Stew Lilker’s

Columbia County Observer

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Florida/National News


The “Great White" State of Florida Is Leading the Nation In Giving Those on Medicaid a Tough Time

sleeping baby with headline: Should health care in Florida be for everyone?
Photo via Pixabay | Columbia County Observer graphic

FLORIDA – Official data released yesterday by the Centers for Medicare and Medicaid Services (CMS) show that Florida’s Medicaid redetermination process, in the month following the end of federal “continuous coverage” provisions, resulted in 249,427 Floridians being disenrolled from Medicaid.

COVID-19, A Public Health Emergency

In response to the COVID-19 pandemic, the U.S. Congress passed the Families First Coronavirus Response Act (FFCRA) in March 2020, which allowed continuous coverage for Medicaid members during the federal Public Health Emergency (PHE). On March 31, 2023, The Consolidated Appropriations Act of 2023 (CAA) ended continuous Medicaid coverage related to the PHE. The CAA required every state to begin the Medicaid Redeterminations process by no later than April 1, 2023, and complete the redeterminations within 14 months. All renewals must be initiated by March 31, 2024.

Medicaid Redeterminations

A Medicaid redetermination is the review of an existing member's continued eligibility. Generally, Medicaid requires renewals every 12 months. However, with continuous coverage legislated during the PHE, no redeterminations have been made since 2020.

In Florida, eighty-two percent of those had their cases closed for procedural or “red tape” reasons, not necessarily because they were no longer eligible. The CMS data shows Florida leading the nation as it pushed more people off Medicaid in the first month of the redetermination process than any other state.

Getting DCF On The Phone: Good Luck

For the first time, official data backs up the stories shared by Floridians having difficulty getting through to the Department of Children and Families (DCF) to get help with their redeterminations.

In April, Florida was second to last in the percent of abandoned calls to state agencies, with calls to DCF abandoned by consumers 48% of the time. And Florida had the third longest wait times in the nation.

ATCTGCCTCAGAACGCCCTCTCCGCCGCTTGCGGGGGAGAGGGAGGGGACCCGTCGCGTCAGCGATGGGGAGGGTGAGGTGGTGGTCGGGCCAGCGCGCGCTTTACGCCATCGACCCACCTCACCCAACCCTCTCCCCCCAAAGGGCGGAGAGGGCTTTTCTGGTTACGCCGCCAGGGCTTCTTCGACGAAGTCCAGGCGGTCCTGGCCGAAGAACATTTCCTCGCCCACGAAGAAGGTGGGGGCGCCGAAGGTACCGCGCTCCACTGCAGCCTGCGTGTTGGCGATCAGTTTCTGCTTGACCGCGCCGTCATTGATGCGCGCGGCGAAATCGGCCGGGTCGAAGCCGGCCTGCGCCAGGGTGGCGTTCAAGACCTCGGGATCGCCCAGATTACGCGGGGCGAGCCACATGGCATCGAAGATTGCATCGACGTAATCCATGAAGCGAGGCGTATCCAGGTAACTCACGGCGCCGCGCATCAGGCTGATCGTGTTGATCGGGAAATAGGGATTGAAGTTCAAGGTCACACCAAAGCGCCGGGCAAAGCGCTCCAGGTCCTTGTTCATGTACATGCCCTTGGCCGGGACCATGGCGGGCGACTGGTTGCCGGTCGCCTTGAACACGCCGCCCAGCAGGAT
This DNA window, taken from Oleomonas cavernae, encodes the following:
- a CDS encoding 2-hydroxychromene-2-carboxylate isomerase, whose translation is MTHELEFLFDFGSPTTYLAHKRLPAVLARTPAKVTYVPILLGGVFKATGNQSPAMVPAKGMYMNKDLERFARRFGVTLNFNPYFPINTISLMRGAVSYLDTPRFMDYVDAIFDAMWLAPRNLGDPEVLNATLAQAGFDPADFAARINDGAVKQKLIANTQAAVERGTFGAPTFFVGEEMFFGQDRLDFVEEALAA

Florida Policy Institute (FPI) Renews Its Call For a Pause In Medicaid Redeterminations

Florida Policy Institute’s CEO Sadaf Knight* reiterated calls for Florida to pause its Medicaid redetermination process and to opt into policy waivers offered by CMS to reduce the number of procedural denials.

Sadif KnightVia press release, CEO Knight said: “The CMS data confirms what health care advocacy groups and nonprofits have been saying for more than a year — that redetermining Medicaid for nearly 5 million Floridians would be a tremendous undertaking and would cause tremendous coverage loss for families if the state didn’t better prepare.”

"Back in May, when preliminary data surfaced showing that a large share of Floridians whose coverage was terminated had been disenrolled from Medicaid for procedural reasons, FPI and 51 other organizations called on state policymakers to pause the redetermination process.”

Urging the Governor & DCF to Act

Ms. Knight continued, “We are again urging the Department of Children and Families and Gov. DeSantis to temporarily pause Florida’s Medicaid ‘unwinding’ and conduct a thorough analysis of systemic problems, including the woefully inadequate phone system.”

“Florida is the only state in the nation to refuse the option of CMS policy waivers, which would allow the DCF to reduce red tape for families trying to navigate a labyrinth of confusing notices and hours-long call wait times. The state should opt into appropriate waivers, allowing it to reduce unnecessary procedural disenrollments, and preserve health care access for eligible, vulnerable children and families.”

Florida: Is it paying attention?

Florida, the third most populous state in the nation, has almost 22 million people. Only California (39 mil) and Texas (29.5 mil) have more people.

Of the most populous states, Texas is number one with the least amount of white folks on Medicaid at 9.8% and number three among all 50 states, the District of Columbia, and the American colony of Puerto Rico.

Florida is number two behind Texas, with 13.7% of white folks on Medicaid, and number 13 among all 50 states, the District of Columbia, and Puerto Rico.

With the majority (86.3%) of Floridians on Medicaid not white, one cannot but wonder, considering the recent policies of Florida's elite ruling class, that Florida's Medicaid disenrollment policies are not only based on incompetence and intransigence.

The figures in this section can be found at the Kaiser Family Foundation.


When the Governor goes to sleep at night, he can sleep well knowing his family and children have health insurance.

The rest of Florida’s families should also be sleeping well at night with the same knowledge.

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